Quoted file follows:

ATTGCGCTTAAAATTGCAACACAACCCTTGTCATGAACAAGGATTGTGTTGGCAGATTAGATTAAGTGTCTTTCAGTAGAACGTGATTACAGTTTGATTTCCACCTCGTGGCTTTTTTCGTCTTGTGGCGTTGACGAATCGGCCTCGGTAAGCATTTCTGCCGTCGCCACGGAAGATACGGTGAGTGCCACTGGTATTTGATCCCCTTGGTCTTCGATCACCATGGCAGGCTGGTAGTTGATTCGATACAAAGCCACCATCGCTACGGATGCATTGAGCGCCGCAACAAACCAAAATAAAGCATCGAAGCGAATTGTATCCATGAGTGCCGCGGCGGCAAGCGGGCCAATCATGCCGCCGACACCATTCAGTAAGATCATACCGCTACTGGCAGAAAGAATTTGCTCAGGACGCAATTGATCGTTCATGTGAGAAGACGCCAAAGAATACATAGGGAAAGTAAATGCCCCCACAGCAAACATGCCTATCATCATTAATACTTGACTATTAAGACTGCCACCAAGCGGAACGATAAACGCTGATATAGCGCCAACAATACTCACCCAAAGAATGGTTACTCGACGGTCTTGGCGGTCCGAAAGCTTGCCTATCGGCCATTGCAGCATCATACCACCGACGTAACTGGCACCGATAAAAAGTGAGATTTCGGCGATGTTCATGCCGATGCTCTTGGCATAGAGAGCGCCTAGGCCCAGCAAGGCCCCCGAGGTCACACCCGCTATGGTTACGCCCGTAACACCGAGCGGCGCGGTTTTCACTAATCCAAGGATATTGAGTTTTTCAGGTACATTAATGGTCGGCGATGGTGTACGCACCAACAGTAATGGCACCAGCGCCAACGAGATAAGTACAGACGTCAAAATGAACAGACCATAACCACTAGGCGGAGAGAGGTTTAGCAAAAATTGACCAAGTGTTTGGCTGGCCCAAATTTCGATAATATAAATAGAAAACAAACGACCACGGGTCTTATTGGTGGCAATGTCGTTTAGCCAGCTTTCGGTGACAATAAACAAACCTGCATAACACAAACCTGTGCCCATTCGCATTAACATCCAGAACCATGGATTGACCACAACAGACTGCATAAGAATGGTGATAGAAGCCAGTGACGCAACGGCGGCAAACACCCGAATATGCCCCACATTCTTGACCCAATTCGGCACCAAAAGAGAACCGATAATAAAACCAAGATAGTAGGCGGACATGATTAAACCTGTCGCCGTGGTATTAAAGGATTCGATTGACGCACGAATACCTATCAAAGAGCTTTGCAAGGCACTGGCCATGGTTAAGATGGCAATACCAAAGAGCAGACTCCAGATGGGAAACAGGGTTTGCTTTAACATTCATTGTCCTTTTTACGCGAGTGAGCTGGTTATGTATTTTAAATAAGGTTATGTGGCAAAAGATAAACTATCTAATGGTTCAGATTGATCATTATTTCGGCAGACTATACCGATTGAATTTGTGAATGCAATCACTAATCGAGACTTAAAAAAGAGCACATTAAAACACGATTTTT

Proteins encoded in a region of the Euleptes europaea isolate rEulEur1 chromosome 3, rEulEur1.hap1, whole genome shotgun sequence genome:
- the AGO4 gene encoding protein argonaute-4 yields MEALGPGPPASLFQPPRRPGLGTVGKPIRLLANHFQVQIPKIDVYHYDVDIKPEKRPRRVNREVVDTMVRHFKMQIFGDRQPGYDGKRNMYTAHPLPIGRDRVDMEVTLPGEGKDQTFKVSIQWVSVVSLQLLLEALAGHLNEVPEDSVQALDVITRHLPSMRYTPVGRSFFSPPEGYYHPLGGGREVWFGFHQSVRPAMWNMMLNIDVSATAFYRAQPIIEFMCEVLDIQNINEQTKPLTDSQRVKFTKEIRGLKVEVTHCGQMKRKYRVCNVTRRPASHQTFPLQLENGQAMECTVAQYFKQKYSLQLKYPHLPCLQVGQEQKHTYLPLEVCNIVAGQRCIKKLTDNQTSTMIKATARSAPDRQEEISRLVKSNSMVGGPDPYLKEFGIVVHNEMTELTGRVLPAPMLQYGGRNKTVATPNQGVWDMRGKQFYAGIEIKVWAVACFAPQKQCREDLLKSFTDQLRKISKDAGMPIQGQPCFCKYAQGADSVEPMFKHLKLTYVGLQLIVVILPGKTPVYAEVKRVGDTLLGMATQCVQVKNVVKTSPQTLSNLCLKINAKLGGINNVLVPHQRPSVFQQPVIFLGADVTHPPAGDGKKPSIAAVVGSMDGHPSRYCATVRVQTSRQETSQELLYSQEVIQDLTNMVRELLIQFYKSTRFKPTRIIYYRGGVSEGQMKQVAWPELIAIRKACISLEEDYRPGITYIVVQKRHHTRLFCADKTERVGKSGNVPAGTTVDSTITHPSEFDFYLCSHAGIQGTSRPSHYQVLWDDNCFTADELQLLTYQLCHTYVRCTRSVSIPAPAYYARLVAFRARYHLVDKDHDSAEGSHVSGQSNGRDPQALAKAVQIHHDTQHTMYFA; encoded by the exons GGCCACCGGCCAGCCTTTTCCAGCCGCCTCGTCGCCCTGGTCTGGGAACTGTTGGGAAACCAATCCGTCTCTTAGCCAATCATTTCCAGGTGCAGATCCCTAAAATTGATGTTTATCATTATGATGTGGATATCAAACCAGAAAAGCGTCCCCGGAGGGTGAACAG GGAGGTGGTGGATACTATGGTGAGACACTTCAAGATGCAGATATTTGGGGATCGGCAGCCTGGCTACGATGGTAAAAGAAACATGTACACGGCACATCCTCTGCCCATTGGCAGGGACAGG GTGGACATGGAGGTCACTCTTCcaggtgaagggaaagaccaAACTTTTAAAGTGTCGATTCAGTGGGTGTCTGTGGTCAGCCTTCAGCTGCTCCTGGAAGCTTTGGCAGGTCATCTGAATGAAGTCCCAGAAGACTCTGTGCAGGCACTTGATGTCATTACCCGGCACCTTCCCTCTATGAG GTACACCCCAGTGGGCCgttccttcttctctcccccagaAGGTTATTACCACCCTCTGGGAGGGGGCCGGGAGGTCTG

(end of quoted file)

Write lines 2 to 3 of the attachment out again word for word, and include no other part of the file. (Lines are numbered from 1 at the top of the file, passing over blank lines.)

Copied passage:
Proteins encoded in a region of the Euleptes europaea isolate rEulEur1 chromosome 3, rEulEur1.hap1, whole genome shotgun sequence genome:
- the AGO4 gene encoding protein argonaute-4 yields MEALGPGPPASLFQPPRRPGLGTVGKPIRLLANHFQVQIPKIDVYHYDVDIKPEKRPRRVNREVVDTMVRHFKMQIFGDRQPGYDGKRNMYTAHPLPIGRDRVDMEVTLPGEGKDQTFKVSIQWVSVVSLQLLLEALAGHLNEVPEDSVQALDVITRHLPSMRYTPVGRSFFSPPEGYYHPLGGGREVWFGFHQSVRPAMWNMMLNIDVSATAFYRAQPIIEFMCEVLDIQNINEQTKPLTDSQRVKFTKEIRGLKVEVTHCGQMKRKYRVCNVTRRPASHQTFPLQLENGQAMECTVAQYFKQKYSLQLKYPHLPCLQVGQEQKHTYLPLEVCNIVAGQRCIKKLTDNQTSTMIKATARSAPDRQEEISRLVKSNSMVGGPDPYLKEFGIVVHNEMTELTGRVLPAPMLQYGGRNKTVATPNQGVWDMRGKQFYAGIEIKVWAVACFAPQKQCREDLLKSFTDQLRKISKDAGMPIQGQPCFCKYAQGADSVEPMFKHLKLTYVGLQLIVVILPGKTPVYAEVKRVGDTLLGMATQCVQVKNVVKTSPQTLSNLCLKINAKLGGINNVLVPHQRPSVFQQPVIFLGADVTHPPAGDGKKPSIAAVVGSMDGHPSRYCATVRVQTSRQETSQELLYSQEVIQDLTNMVRELLIQFYKSTRFKPTRIIYYRGGVSEGQMKQVAWPELIAIRKACISLEEDYRPGITYIVVQKRHHTRLFCADKTERVGKSGNVPAGTTVDSTITHPSEFDFYLCSHAGIQGTSRPSHYQVLWDDNCFTADELQLLTYQLCHTYVRCTRSVSIPAPAYYARLVAFRARYHLVDKDHDSAEGSHVSGQSNGRDPQALAKAVQIHHDTQHTMYFA; encoded by the exons GGCCACCGGCCAGCCTTTTCCAGCCGCCTCGTCGCCCTGGTCTGGGAACTGTTGGGAAACCAATCCGTCTCTTAGCCAATCATTTCCAGGTGCAGATCCCTAAAATTGATGTTTATCATTATGATGTGGATATCAAACCAGAAAAGCGTCCCCGGAGGGTGAACAG GGAGGTGGTGGATACTATGGTGAGACACTTCAAGATGCAGATATTTGGGGATCGGCAGCCTGGCTACGATGGTAAAAGAAACATGTACACGGCACATCCTCTGCCCATTGGCAGGGACAGG GTGGACATGGAGGTCACTCTTCcaggtgaagggaaagaccaAACTTTTAAAGTGTCGATTCAGTGGGTGTCTGTGGTCAGCCTTCAGCTGCTCCTGGAAGCTTTGGCAGGTCATCTGAATGAAGTCCCAGAAGACTCTGTGCAGGCACTTGATGTCATTACCCGGCACCTTCCCTCTATGAG GTACACCCCAGTGGGCCgttccttcttctctcccccagaAGGTTATTACCACCCTCTGGGAGGGGGCCGGGAGGTCTG